But in true 2015 Bears fashion, neither of those star players found the end zone. Instead it was tight end Zach Miller who broke the ice for Chicago with a three-yard second quarter touchdown catch to tie the score. On Chicago’s next possession after that score, they drove all the way down the field again and Langford lunged in from the one-yard-line to give the Bears the lead for good. Green Bay did manage two Mason Crosby field goals, sandwiched around that Langford score, in the final two minutes of the half, but the Bears took a 14-13 lead in at halftime.

After the Packers honored Favre at midfield at halftime, the second half was a defensive struggle between two teams desperately seeking the offensive spark that Favre so often provided his teams. After gaining 203 yards in the first half, the Packers offense went ice cold over the final two quarters, totaling just 162 more, many of those piled up on a last-gasp drive for a game-winning touchdown that came up short.

Rodgers played well enough in the first half with 115 yards and a touchdown pass, but the Bears defense had him off his game in the second half, where he completed just 9-of-22 passes for 87 yards. That included a big interception with under four minutes to go in the fourth quarter that nearly sealed Green Bay’s fate.

After the Rodgers pick, the Packers defense forced a quick three-and-out and used their timeouts to preserve clock. Chicago punted back, and Rodgers seemed to find something on the ensuing drive, quickly matriculating the offense down the field. They got from their own 20 to the red zone in under a minute and were at the Bears 8-yard-line with 51 seconds remaining. But four straight passes from Rodgers fell incomplete as Chicago held on for the victory.

The Bears offense was likewise ineffective, managing just 146 yards in the second half. But they did manage to drive into field goal range early in the fourth and when Robbie Gould nailed a 21-yard chip shot field goal, it made it so the Packers needed a touchdown instead of a field goal to win the game, a distinction that proved vital. Afterward, Cutler lauded the effort of his club in the face of adversity all night and all season.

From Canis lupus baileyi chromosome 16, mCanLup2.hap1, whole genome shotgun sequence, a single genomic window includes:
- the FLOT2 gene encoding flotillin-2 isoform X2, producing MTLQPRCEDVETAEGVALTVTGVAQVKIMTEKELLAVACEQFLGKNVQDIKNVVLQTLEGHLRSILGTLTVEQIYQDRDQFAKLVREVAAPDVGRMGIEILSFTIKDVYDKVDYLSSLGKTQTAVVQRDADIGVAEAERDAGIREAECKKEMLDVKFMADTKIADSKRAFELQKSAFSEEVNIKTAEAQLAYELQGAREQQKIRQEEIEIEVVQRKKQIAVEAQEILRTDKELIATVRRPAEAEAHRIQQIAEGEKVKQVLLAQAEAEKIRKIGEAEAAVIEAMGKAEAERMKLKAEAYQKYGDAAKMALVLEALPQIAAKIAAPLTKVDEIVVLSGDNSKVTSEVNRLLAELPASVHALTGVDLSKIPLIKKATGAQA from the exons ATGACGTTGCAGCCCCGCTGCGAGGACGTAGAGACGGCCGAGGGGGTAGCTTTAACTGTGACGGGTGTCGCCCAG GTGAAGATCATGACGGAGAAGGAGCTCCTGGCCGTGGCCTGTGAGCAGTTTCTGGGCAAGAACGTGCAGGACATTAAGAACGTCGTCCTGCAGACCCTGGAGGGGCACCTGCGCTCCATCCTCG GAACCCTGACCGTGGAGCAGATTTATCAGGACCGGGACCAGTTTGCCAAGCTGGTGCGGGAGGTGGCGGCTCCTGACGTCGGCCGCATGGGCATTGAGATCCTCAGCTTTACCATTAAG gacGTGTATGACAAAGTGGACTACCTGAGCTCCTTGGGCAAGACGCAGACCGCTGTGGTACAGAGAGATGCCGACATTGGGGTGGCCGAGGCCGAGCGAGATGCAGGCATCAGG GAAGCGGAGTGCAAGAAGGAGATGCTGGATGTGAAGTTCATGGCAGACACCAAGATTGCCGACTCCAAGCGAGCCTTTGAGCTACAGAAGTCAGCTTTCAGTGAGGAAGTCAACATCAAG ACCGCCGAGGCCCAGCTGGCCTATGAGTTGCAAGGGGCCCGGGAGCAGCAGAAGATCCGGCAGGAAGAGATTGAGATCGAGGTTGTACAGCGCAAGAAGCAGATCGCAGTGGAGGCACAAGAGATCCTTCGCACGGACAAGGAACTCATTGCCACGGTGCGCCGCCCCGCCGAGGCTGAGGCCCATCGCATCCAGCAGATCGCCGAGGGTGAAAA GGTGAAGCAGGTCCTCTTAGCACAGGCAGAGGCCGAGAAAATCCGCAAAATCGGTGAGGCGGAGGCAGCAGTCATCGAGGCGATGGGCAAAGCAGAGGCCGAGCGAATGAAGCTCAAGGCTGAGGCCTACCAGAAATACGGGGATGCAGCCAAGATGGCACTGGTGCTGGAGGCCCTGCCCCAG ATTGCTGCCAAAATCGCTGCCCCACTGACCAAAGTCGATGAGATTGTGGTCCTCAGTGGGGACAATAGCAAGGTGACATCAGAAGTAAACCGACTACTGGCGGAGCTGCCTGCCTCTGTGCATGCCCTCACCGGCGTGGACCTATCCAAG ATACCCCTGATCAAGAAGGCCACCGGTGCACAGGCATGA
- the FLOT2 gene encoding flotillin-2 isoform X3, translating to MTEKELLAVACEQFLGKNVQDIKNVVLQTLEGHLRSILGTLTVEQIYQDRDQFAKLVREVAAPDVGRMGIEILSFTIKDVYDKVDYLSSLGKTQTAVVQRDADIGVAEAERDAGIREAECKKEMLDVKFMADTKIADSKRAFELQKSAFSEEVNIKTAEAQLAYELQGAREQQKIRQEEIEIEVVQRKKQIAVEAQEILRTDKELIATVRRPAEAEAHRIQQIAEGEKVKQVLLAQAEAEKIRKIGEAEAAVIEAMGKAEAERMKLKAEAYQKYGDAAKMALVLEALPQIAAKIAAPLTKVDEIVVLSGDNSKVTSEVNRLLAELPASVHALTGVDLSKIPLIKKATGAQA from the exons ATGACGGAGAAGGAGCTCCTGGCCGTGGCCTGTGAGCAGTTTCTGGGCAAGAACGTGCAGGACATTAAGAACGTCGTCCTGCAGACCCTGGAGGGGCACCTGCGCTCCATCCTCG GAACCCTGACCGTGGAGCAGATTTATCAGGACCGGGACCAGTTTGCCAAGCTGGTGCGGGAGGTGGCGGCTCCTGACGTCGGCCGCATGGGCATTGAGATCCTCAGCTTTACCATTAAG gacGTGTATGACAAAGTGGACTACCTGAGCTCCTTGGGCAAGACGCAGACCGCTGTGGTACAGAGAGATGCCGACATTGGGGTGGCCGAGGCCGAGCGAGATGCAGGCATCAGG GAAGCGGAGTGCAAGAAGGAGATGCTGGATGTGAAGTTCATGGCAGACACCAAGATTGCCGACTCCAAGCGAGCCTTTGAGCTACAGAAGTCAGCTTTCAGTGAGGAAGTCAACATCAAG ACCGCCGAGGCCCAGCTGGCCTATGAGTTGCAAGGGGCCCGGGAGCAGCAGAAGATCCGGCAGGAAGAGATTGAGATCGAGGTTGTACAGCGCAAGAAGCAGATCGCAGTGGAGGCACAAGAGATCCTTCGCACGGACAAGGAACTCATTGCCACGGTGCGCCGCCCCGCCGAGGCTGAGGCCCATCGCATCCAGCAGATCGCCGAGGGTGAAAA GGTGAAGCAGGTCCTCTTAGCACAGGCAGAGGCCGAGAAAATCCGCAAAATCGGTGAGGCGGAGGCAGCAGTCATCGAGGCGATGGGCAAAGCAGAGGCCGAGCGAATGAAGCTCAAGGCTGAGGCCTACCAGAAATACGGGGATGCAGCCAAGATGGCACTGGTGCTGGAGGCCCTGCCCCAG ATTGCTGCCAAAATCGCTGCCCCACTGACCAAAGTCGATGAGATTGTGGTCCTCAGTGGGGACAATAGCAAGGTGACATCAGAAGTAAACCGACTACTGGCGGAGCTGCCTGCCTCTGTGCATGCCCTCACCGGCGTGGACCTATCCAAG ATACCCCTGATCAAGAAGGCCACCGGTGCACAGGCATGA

“This has been a confident group all year long,” Cutler said. “Once we started playing some tight games, winning a few, we have been in a lot of games in the fourth quarter and we’ve won some and we’ve lost some. But the theme is that we have always been there, we’ve always had a shot. I think coach Fox has been sending the message and the guys have been listening and believing in him.”

At 5-6, the Bears are still a pretty big longshot to make a playoff push, but they’re laying the groundwork for a revival in a surprising first season under Fox. If they can somehow keep Adam Gase from pursuing a head coaching position and convince him to stay in Chicago to continue mentoring Cutler, the Bears could be sneaky good as early as next season.

As for the Packers, it seems like forever ago when they were 6-0 and being tabbed as the best team in the NFC. With losses in four of their last five, their flaws have been exposed and Green Bay is spiraling. It seems unlikely they miss the playoffs at this point in a weak NFC, but they’ll have to do something over the next several weeks to remedy what ails them if they have any hope to advance beyond that.


It would come as little surprise on this Black Friday morning if the whispers about Chip Kelly’s imminent departure from the Philadelphia Eagles to either the Tennessee Titans or back to college football became full blown screams in Philly.

Chip’s Eagles put forth another embarrassing performance on Thursday afternoon, in the kickoff game of the Thanksgiving festivities, and the 45-14 loss to the lowly Detroit Lions showed just how far Philly has fallen in a short period of time. Just a few weeks ago, after an overtime defeat of the Cowboys, the Eagles appeared to be ready to challenge for the NFC East title.